James Lovegrove’s Age of Aztec uses the stifling humid conditions to emphasise his unusual setting of a jungle-strewn London, dotted with ziggurats, and to also enhance the sense of pervading wrongness and menaceageofaztec. Britain, the last bastion of freedom against the Aztec Empire, has at last been conquered. The weather doesn’t present the kind of drama the other books I’ve mentioned have offered – but the oppressive heat effectively mirrors doomsdaythe subjugation of the population. And Connie Willis’s Doomsday Book gives the same energy to the action, by providing a strong feeling of rising tension in the bad weather that accompanies Kilvrin, a young Oxford-based historian who in 2054 travels back in time to explore medieval life. However, due to a number of factors, she ends up in the wrong time and place, entirely at the mercy of a tiny community in deep mid-Winter, who are suddenly afflicted by a terrible illness. Without any modern comforts, the bitter weather becomes a constant challenge.

What all these books have in common, is that they provide us with readable, convincing settings – including the weather. And if I ever need a reminder as to just how vital that ingredient is, I’ll just recall my sunny response to this year’s heatwave.

Review of The Man With the Golden Torc – Book 1 of the Secret Histories series by Simon Green

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As soon as you see the title and cover, you know this book is mining a certain spy franchise and will be relying on our knowledge of the conventions surrounding said franchise. It isn’t even subtle. So… does it work? Or is this urban fantasy merely a tired hack job that doesn’t even have the merit of originality?

You know what? It’s all true. Everything that ever scared you, from conspiracy theories to monsters under the bed to ghosties, goldentorcghoulies and long-leggity beasties. The only reason they haven’t taken over the world yet is because my family has always been there to stand in their way. We guard the door, keeping you safe from the big bad wolf, and you never even know our names. Of course, there’s a price to be paid. By us, and by you. The username’s Bond. Shaman Bond. Licensed to kick supernatural arse.

And Bond – real name Eddie Drood – comes from one of the oldest families in England, a family that has been protecting Humanity from the forces of darkness for more centuries than anyone can remember. And Eddie Drood loved his job – until the day it all blew up in his face…

So that’s the cover blurb – no prizes for guessing which spy Green is basing Eddie Drood’s exploits on. The major difference is that Drood has a golden torc that transforms into golden armour that 007 would kill for – it makes him almost invincible. We watch him conduct his latest assignment, while he fills us in on his family history and why he chooses to live apart from the rest of the Drood tribe. And then a series of events kick off and we watch as Eddie’s world implodes.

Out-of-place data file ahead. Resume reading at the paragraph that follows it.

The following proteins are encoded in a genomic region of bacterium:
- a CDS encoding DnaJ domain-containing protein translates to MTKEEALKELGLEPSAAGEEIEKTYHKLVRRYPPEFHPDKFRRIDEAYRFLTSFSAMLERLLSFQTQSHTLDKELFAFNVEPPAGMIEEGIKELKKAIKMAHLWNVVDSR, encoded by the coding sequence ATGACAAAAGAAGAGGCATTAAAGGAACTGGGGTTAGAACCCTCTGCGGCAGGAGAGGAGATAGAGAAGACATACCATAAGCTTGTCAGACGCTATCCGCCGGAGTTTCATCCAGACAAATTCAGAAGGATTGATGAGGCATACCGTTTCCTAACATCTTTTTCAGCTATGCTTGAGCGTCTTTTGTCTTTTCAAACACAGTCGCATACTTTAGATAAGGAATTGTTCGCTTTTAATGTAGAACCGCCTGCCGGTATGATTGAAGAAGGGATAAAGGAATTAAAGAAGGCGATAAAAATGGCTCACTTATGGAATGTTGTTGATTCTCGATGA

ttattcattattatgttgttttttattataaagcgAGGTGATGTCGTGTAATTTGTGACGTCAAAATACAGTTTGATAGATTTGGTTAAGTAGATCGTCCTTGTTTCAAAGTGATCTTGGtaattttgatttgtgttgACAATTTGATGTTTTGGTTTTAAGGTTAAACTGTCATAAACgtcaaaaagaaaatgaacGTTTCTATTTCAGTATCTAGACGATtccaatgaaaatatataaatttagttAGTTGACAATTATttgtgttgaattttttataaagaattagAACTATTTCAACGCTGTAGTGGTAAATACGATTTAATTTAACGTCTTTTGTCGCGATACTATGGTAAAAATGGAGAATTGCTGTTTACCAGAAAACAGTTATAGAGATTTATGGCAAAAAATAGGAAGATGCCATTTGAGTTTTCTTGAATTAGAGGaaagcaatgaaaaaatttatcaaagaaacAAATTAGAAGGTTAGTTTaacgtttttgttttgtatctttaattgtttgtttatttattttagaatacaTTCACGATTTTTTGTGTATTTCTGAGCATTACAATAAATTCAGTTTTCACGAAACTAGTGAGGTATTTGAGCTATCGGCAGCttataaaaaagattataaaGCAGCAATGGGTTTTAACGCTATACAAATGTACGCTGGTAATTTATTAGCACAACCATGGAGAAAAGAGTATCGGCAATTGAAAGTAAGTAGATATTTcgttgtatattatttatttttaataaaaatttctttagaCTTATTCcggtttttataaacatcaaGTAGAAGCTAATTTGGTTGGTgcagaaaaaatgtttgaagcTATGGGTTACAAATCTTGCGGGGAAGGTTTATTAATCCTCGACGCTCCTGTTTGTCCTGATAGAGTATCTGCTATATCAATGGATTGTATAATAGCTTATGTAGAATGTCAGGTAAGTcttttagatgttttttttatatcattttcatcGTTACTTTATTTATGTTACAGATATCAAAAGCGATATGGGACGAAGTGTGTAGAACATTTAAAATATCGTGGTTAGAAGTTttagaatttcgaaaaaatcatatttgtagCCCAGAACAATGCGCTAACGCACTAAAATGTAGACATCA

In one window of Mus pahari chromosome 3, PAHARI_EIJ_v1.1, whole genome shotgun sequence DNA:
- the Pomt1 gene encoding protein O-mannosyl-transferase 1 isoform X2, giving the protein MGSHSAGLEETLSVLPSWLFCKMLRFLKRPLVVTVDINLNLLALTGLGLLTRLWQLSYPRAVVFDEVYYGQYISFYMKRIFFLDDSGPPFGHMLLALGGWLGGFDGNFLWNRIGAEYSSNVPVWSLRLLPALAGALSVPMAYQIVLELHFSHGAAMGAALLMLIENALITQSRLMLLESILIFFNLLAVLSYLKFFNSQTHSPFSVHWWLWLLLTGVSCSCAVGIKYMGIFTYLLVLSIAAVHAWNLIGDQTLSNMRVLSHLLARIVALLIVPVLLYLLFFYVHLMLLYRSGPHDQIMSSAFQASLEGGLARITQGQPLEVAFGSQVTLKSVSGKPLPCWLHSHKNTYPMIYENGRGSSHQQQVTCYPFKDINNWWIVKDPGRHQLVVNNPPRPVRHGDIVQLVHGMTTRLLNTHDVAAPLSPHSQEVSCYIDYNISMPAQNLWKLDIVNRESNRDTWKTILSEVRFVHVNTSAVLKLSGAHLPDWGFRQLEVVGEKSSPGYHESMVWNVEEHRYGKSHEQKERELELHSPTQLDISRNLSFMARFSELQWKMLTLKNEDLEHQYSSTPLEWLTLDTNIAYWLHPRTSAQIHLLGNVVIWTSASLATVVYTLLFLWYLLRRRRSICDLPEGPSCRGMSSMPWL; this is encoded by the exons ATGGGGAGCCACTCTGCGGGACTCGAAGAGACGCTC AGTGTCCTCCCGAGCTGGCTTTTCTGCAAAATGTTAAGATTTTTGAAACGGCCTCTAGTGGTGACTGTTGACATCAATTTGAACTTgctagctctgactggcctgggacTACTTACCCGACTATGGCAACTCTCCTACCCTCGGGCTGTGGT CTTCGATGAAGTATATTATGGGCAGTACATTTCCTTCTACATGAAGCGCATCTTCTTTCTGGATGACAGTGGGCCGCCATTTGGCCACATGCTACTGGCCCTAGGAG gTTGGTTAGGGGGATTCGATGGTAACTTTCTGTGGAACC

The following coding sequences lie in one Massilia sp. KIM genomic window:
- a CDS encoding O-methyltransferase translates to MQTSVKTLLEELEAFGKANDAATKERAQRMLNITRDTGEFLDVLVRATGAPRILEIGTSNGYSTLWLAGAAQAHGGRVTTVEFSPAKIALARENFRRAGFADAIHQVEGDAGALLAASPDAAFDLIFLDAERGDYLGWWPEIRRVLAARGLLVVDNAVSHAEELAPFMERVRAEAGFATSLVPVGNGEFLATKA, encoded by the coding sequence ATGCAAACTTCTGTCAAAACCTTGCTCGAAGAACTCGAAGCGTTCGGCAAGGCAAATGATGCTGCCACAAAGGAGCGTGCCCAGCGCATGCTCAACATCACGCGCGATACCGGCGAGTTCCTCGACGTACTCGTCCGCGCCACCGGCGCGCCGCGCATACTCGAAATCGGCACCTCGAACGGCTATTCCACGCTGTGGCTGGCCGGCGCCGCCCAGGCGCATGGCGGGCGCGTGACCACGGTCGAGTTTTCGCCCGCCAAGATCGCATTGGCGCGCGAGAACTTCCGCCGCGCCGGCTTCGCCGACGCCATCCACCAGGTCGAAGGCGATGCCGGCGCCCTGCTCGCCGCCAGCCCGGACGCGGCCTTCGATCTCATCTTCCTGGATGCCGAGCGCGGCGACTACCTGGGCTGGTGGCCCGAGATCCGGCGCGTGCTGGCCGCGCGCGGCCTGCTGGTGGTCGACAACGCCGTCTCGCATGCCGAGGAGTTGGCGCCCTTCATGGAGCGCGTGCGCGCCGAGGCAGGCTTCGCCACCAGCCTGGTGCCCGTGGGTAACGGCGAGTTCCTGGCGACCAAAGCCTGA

Green manages to provide us with an enjoyable protagonist – a tad on the arrogant side to be sure, but all in all, we are convinced his heart is mostly in the right place. And non-stop action in a world where behind every apparently normal façade there lurks a series of odd creatures that urban fantasy fans have become accustomed to, along with one or two surprises. The breezy energy that is Green’s trademark is well suited to this book and ricochets through the engrossing narrative, keeping me up far too late to discover exactly who does what to whom.

I didn’t see the denouement coming and thoroughly enjoyed the twists – but did find that old golden armour has given our hero a great deal of power, which at times posed something of a problem. It needs a load of hefty power to overcome the Drood defences – and while it provides a lot of excitement and well written action scenes, I’m not totally convinced by some of the ploys used to even out the odds. Did that wrinkle significantly impact on my enjoyment of the book? Nope. It is a lot of fun – with some laugh-aloud dialogue and I found Eddie a sympathetic protagonist, whose adventures swept me up out of my own life and into somewhere a lot more colourfully exciting. Which is exactly what I want from my Fantasy. So I shall definitely be tracking down more in this entertaining series. If you haven’t already done so, give this book a go – it will certainly add a golden lustre to the glorious summer weather.
8/10

How Do You Like Your Heroes?

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Well done – all crusty and seared on the outside, but with a core of soft idealism that every so often reveals itself to animals and small children?

Medium – a bit of a mixture? Not exactly the lantern-jawed version, because there are some major flaws such as a weakness for the alteredcarbonopposite sex, rather too fond of drink and a good time when our hero should be righting wrongs – and at times a reluctance to step in and do the right thing because it takes effort and often hurts. More like the rest of us, in other words. But when it all hits the fan this person will step up and put herself on the line for the rest of us.